“The Hobbit”: A trilogy?

October 23rd, 2012 by

In response to this post, GITS reader Walt has figured out how Peter Jackson will stretch out “The Hobbit” in to three movies:

10. Smaug polishes all the gold in his cave–twice.

9. Multiple scenes of Gollum playing checkers with himself.

8. Bilbo takes 1,137 baths throughout the series.

7. Sauron turns his castle upside down looking for the Ring while his wife leafs through a magazine and mumbles, “Where’s the last place you had it?”

6. A montage of Bilbo training for the Quest as “The Eye of the Tiger” is played on a lute.

5. The dwarves get drunk and try to pick up 6-ft. tall Dunedain women, get repeatedly shot down.

4. Gandalf argues with a half-orc dry cleaner over a spot on his cloak, and launches into an incoherent 10-minute anti-orc racist diatribe. Has to settle for store credit.

3. 10-minute montage of dwarves tightening utility belts and headbands in close-up.

2. They have to enter and win “Middle-earth’s Got Talent” in order to raise enough money for the quest.

1. The grass outside Bilbo’s house grows in real time.

Works for me! How about you? “The Lord of the Rings” was 1,400 pages long. “The Hobbit” [original edition] was 300+ pages. How would you fill the screen time to allow Warner Bros. to take three bites of the consumer apple?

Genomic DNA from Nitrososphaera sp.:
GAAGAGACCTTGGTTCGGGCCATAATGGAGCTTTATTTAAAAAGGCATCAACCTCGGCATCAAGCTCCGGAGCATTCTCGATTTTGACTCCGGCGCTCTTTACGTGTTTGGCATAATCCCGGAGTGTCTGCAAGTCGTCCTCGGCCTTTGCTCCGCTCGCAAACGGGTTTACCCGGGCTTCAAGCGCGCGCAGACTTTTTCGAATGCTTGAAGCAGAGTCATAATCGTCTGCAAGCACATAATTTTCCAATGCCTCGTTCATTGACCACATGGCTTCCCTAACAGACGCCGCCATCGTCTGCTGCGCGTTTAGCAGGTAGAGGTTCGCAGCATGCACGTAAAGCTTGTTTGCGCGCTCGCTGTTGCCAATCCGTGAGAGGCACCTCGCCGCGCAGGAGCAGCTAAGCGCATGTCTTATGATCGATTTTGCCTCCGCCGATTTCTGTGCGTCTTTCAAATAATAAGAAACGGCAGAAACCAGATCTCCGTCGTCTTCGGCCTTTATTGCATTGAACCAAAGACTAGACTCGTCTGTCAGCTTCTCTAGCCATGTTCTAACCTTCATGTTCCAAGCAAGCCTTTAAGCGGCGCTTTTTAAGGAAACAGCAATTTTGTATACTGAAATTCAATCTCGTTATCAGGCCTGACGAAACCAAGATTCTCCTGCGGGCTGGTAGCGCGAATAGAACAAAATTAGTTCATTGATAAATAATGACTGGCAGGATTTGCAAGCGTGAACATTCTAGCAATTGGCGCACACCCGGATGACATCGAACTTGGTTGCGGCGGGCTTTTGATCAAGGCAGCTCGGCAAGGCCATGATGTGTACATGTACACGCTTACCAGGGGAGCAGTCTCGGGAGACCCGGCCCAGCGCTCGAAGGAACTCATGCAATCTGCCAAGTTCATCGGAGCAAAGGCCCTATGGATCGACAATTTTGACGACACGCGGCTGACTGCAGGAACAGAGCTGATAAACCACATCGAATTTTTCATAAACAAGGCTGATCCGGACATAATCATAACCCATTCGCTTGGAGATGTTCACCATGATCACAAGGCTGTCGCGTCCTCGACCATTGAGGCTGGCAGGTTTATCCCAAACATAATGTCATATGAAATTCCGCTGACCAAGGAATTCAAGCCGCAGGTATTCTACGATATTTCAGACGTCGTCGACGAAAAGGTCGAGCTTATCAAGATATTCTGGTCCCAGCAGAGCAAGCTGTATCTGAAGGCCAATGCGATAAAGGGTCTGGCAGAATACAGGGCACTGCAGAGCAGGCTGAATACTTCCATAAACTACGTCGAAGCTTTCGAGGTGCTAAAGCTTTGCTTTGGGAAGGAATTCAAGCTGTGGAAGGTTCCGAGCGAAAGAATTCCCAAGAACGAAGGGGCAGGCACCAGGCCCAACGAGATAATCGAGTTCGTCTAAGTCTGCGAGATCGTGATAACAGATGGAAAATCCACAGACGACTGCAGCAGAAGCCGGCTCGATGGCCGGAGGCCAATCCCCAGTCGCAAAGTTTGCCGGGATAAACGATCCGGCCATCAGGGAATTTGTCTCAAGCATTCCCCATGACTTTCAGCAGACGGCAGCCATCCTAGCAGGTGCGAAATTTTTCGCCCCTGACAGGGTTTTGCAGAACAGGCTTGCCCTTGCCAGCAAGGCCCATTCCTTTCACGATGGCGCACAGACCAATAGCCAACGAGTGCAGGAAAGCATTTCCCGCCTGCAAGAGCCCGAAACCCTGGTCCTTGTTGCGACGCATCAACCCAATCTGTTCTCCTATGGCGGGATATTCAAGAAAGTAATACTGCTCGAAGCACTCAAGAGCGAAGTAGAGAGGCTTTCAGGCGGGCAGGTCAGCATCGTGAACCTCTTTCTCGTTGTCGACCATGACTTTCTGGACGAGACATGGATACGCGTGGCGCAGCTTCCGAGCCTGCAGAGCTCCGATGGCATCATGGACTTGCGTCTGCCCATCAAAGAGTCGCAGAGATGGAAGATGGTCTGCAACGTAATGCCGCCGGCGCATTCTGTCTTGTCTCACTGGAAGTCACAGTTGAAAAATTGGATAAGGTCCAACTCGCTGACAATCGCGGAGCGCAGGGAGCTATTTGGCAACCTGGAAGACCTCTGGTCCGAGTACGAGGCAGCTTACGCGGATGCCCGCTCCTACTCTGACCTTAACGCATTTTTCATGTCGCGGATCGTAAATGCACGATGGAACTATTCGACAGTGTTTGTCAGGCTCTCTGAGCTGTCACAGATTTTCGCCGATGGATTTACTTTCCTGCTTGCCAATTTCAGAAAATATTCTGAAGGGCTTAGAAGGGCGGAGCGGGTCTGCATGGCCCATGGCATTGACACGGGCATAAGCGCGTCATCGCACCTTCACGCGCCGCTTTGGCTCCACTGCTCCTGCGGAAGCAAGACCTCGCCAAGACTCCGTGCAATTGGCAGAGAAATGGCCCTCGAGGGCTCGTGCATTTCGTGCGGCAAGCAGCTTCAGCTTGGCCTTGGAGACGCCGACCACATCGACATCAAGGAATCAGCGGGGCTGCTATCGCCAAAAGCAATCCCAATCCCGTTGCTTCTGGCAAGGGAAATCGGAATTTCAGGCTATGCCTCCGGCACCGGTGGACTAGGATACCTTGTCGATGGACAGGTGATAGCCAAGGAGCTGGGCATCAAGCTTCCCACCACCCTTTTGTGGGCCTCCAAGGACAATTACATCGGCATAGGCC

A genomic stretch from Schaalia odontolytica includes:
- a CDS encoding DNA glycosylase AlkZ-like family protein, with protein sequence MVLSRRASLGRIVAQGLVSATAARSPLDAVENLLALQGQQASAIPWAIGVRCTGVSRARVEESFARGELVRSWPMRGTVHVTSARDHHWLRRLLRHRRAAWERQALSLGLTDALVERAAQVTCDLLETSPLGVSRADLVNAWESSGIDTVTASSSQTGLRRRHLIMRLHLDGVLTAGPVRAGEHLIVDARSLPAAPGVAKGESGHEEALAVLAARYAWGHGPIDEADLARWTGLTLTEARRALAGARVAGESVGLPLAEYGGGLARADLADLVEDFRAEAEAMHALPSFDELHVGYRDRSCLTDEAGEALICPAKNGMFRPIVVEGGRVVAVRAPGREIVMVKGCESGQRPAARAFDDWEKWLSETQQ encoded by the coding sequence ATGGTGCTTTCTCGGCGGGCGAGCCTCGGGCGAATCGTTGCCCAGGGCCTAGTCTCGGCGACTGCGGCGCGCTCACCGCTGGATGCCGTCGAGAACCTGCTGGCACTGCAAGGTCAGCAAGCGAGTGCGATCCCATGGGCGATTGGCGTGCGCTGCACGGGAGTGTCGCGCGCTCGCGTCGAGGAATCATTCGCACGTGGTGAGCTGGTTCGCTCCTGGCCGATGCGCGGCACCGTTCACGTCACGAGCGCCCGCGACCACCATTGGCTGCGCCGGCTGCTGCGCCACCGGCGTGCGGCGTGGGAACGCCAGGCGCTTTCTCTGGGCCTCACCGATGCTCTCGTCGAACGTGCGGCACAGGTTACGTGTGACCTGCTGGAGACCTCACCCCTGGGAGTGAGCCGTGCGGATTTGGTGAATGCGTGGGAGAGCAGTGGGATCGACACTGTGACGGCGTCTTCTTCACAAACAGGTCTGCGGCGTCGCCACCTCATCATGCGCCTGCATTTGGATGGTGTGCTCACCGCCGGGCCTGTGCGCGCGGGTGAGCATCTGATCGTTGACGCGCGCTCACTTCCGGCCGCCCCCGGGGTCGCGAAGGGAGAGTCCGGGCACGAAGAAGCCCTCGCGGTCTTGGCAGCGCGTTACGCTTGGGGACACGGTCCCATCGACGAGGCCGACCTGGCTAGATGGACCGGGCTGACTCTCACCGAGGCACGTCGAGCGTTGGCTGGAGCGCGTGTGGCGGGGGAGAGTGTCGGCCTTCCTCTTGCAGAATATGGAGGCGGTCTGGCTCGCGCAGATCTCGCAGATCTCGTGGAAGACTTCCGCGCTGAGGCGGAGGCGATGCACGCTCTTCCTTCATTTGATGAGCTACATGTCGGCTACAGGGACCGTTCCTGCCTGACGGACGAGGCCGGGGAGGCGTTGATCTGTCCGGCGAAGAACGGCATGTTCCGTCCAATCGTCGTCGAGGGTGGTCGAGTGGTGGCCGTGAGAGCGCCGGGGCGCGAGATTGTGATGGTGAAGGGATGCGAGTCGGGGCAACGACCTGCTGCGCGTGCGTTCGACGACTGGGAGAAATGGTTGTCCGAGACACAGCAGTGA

7 thoughts on ““The Hobbit”: A trilogy?

  1. The second film would be called The Hobbit: My Dinner with Gandalf. In which Bilbo Baggins and Gandalf discuss a variety of topics ranging from the best way of wrestling a dwarf to the correct pronunciation of Lothlórien, over the course of two hours shot in one long take.

    1. Walt says:

      Brilliant! A two-hour long dinner is a mission Bilbo would definitely support.

    2. Scott says:

      Great one, Teddy. With Wallace Shawn as Bilbo and Andre Gregory as Gandalf.

      1. Perfect casting. I believe Wallace Shawn is part hobbit.

  2. Adem H. says:

    6,3: Montages are shortcuts, no?

    My solutions:
    -No montages. Show everything.
    -Musical numbers (just like the book, but with dance choreography).
    -Describe every meal in detail (like the book).
    -Extensive use of Arial and/or 3D-pandering establishing shots.
    -1st Movie is just a Silmarillion history lesson.
    -3rd Movie is just a series of false endings.

  3. Walt says:

    Oh please, oh please, can movies 1 and 2 be Silmarillion history lessons? Please?

  4. This is simple. We all know that they shot it at 48fps. When they edited it together they accidentally played it at 24fps and it took 8 hours so they chopped it into three. They should have played it back at its native 48 frames per second and then it would have been a manageable 4 hours and fill up two movies.

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